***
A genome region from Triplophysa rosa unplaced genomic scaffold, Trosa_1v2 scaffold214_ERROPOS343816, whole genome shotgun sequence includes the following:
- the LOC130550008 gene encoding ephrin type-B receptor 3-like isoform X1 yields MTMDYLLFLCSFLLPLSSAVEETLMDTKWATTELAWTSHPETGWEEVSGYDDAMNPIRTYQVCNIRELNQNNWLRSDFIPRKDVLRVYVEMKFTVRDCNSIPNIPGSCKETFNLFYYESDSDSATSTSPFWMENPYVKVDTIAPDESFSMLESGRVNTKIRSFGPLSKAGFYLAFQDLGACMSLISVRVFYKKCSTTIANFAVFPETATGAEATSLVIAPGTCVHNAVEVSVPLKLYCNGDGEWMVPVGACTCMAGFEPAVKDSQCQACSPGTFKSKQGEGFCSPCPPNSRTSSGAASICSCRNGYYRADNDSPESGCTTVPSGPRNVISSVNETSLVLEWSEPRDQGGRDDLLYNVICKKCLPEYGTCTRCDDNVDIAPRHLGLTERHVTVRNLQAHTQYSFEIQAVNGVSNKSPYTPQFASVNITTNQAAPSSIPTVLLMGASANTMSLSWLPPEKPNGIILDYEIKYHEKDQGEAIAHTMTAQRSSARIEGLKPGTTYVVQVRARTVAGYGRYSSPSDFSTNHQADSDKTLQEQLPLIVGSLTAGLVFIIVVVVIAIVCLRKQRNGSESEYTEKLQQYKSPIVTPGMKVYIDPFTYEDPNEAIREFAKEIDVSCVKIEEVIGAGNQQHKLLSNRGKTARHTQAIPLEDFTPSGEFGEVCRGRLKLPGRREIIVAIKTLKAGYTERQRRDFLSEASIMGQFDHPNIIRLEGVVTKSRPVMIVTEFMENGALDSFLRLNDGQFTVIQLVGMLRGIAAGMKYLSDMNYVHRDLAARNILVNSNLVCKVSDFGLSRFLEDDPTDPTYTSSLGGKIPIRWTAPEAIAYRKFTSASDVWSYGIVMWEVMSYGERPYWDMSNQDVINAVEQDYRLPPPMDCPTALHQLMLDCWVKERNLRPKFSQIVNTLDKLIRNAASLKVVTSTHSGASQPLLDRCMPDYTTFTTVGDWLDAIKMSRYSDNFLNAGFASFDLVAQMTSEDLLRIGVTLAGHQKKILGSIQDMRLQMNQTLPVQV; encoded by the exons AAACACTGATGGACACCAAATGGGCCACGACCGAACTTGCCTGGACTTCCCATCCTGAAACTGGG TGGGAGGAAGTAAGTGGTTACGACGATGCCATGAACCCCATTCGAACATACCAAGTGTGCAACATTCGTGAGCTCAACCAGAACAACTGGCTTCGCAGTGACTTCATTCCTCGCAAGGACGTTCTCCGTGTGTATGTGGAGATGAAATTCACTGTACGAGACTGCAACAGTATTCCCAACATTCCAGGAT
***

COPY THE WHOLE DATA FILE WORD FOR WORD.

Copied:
A genome region from Triplophysa rosa unplaced genomic scaffold, Trosa_1v2 scaffold214_ERROPOS343816, whole genome shotgun sequence includes the following:
- the LOC130550008 gene encoding ephrin type-B receptor 3-like isoform X1 yields MTMDYLLFLCSFLLPLSSAVEETLMDTKWATTELAWTSHPETGWEEVSGYDDAMNPIRTYQVCNIRELNQNNWLRSDFIPRKDVLRVYVEMKFTVRDCNSIPNIPGSCKETFNLFYYESDSDSATSTSPFWMENPYVKVDTIAPDESFSMLESGRVNTKIRSFGPLSKAGFYLAFQDLGACMSLISVRVFYKKCSTTIANFAVFPETATGAEATSLVIAPGTCVHNAVEVSVPLKLYCNGDGEWMVPVGACTCMAGFEPAVKDSQCQACSPGTFKSKQGEGFCSPCPPNSRTSSGAASICSCRNGYYRADNDSPESGCTTVPSGPRNVISSVNETSLVLEWSEPRDQGGRDDLLYNVICKKCLPEYGTCTRCDDNVDIAPRHLGLTERHVTVRNLQAHTQYSFEIQAVNGVSNKSPYTPQFASVNITTNQAAPSSIPTVLLMGASANTMSLSWLPPEKPNGIILDYEIKYHEKDQGEAIAHTMTAQRSSARIEGLKPGTTYVVQVRARTVAGYGRYSSPSDFSTNHQADSDKTLQEQLPLIVGSLTAGLVFIIVVVVIAIVCLRKQRNGSESEYTEKLQQYKSPIVTPGMKVYIDPFTYEDPNEAIREFAKEIDVSCVKIEEVIGAGNQQHKLLSNRGKTARHTQAIPLEDFTPSGEFGEVCRGRLKLPGRREIIVAIKTLKAGYTERQRRDFLSEASIMGQFDHPNIIRLEGVVTKSRPVMIVTEFMENGALDSFLRLNDGQFTVIQLVGMLRGIAAGMKYLSDMNYVHRDLAARNILVNSNLVCKVSDFGLSRFLEDDPTDPTYTSSLGGKIPIRWTAPEAIAYRKFTSASDVWSYGIVMWEVMSYGERPYWDMSNQDVINAVEQDYRLPPPMDCPTALHQLMLDCWVKERNLRPKFSQIVNTLDKLIRNAASLKVVTSTHSGASQPLLDRCMPDYTTFTTVGDWLDAIKMSRYSDNFLNAGFASFDLVAQMTSEDLLRIGVTLAGHQKKILGSIQDMRLQMNQTLPVQV; encoded by the exons AAACACTGATGGACACCAAATGGGCCACGACCGAACTTGCCTGGACTTCCCATCCTGAAACTGGG TGGGAGGAAGTAAGTGGTTACGACGATGCCATGAACCCCATTCGAACATACCAAGTGTGCAACATTCGTGAGCTCAACCAGAACAACTGGCTTCGCAGTGACTTCATTCCTCGCAAGGACGTTCTCCGTGTGTATGTGGAGATGAAATTCACTGTACGAGACTGCAACAGTATTCCCAACATTCCAGGAT